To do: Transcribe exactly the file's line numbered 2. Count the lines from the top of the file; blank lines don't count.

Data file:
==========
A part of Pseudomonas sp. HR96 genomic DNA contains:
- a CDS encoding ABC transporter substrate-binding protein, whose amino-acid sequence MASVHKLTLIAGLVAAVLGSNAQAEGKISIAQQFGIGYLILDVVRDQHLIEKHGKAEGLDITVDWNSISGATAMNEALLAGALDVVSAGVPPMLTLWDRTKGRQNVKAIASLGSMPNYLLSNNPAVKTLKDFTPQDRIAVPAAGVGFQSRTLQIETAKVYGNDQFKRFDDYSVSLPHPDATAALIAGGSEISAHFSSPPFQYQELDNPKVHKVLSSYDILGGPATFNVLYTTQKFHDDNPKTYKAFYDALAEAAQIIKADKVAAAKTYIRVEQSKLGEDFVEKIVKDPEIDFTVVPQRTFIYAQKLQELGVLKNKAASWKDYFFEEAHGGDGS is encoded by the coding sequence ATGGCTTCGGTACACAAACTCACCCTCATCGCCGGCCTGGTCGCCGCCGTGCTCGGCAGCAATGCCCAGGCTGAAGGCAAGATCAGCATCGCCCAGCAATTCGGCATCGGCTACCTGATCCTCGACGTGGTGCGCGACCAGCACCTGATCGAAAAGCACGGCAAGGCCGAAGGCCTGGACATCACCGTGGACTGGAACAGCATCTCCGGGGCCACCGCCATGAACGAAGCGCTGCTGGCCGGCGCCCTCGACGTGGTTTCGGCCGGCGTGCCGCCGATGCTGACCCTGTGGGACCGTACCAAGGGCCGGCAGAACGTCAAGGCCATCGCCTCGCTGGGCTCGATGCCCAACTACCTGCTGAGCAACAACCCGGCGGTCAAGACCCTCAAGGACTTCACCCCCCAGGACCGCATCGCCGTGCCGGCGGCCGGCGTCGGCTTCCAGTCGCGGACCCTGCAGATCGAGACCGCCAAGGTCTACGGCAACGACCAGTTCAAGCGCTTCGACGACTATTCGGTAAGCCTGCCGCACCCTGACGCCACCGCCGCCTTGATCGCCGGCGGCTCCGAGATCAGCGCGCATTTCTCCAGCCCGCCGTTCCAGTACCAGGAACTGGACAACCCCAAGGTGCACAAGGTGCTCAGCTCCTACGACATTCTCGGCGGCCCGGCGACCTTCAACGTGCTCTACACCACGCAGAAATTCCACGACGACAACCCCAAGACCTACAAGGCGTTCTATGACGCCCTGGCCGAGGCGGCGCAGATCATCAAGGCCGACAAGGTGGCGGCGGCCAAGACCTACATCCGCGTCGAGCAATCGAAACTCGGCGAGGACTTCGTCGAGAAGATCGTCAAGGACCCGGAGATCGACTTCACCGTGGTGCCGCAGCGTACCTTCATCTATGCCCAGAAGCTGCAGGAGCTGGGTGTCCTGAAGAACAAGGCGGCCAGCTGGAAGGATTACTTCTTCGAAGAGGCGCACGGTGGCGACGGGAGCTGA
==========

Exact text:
- a CDS encoding ABC transporter substrate-binding protein, whose amino-acid sequence MASVHKLTLIAGLVAAVLGSNAQAEGKISIAQQFGIGYLILDVVRDQHLIEKHGKAEGLDITVDWNSISGATAMNEALLAGALDVVSAGVPPMLTLWDRTKGRQNVKAIASLGSMPNYLLSNNPAVKTLKDFTPQDRIAVPAAGVGFQSRTLQIETAKVYGNDQFKRFDDYSVSLPHPDATAALIAGGSEISAHFSSPPFQYQELDNPKVHKVLSSYDILGGPATFNVLYTTQKFHDDNPKTYKAFYDALAEAAQIIKADKVAAAKTYIRVEQSKLGEDFVEKIVKDPEIDFTVVPQRTFIYAQKLQELGVLKNKAASWKDYFFEEAHGGDGS is encoded by the coding sequence ATGGCTTCGGTACACAAACTCACCCTCATCGCCGGCCTGGTCGCCGCCGTGCTCGGCAGCAATGCCCAGGCTGAAGGCAAGATCAGCATCGCCCAGCAATTCGGCATCGGCTACCTGATCCTCGACGTGGTGCGCGACCAGCACCTGATCGAAAAGCACGGCAAGGCCGAAGGCCTGGACATCACCGTGGACTGGAACAGCATCTCCGGGGCCACCGCCATGAACGAAGCGCTGCTGGCCGGCGCCCTCGACGTGGTTTCGGCCGGCGTGCCGCCGATGCTGACCCTGTGGGACCGTACCAAGGGCCGGCAGAACGTCAAGGCCATCGCCTCGCTGGGCTCGATGCCCAACTACCTGCTGAGCAACAACCCGGCGGTCAAGACCCTCAAGGACTTCACCCCCCAGGACCGCATCGCCGTGCCGGCGGCCGGCGTCGGCTTCCAGTCGCGGACCCTGCAGATCGAGACCGCCAAGGTCTACGGCAACGACCAGTTCAAGCGCTTCGACGACTATTCGGTAAGCCTGCCGCACCCTGACGCCACCGCCGCCTTGATCGCCGGCGGCTCCGAGATCAGCGCGCATTTCTCCAGCCCGCCGTTCCAGTACCAGGAACTGGACAACCCCAAGGTGCACAAGGTGCTCAGCTCCTACGACATTCTCGGCGGCCCGGCGACCTTCAACGTGCTCTACACCACGCAGAAATTCCACGACGACAACCCCAAGACCTACAAGGCGTTCTATGACGCCCTGGCCGAGGCGGCGCAGATCATCAAGGCCGACAAGGTGGCGGCGGCCAAGACCTACATCCGCGTCGAGCAATCGAAACTCGGCGAGGACTTCGTCGAGAAGATCGTCAAGGACCCGGAGATCGACTTCACCGTGGTGCCGCAGCGTACCTTCATCTATGCCCAGAAGCTGCAGGAGCTGGGTGTCCTGAAGAACAAGGCGGCCAGCTGGAAGGATTACTTCTTCGAAGAGGCGCACGGTGGCGACGGGAGCTGA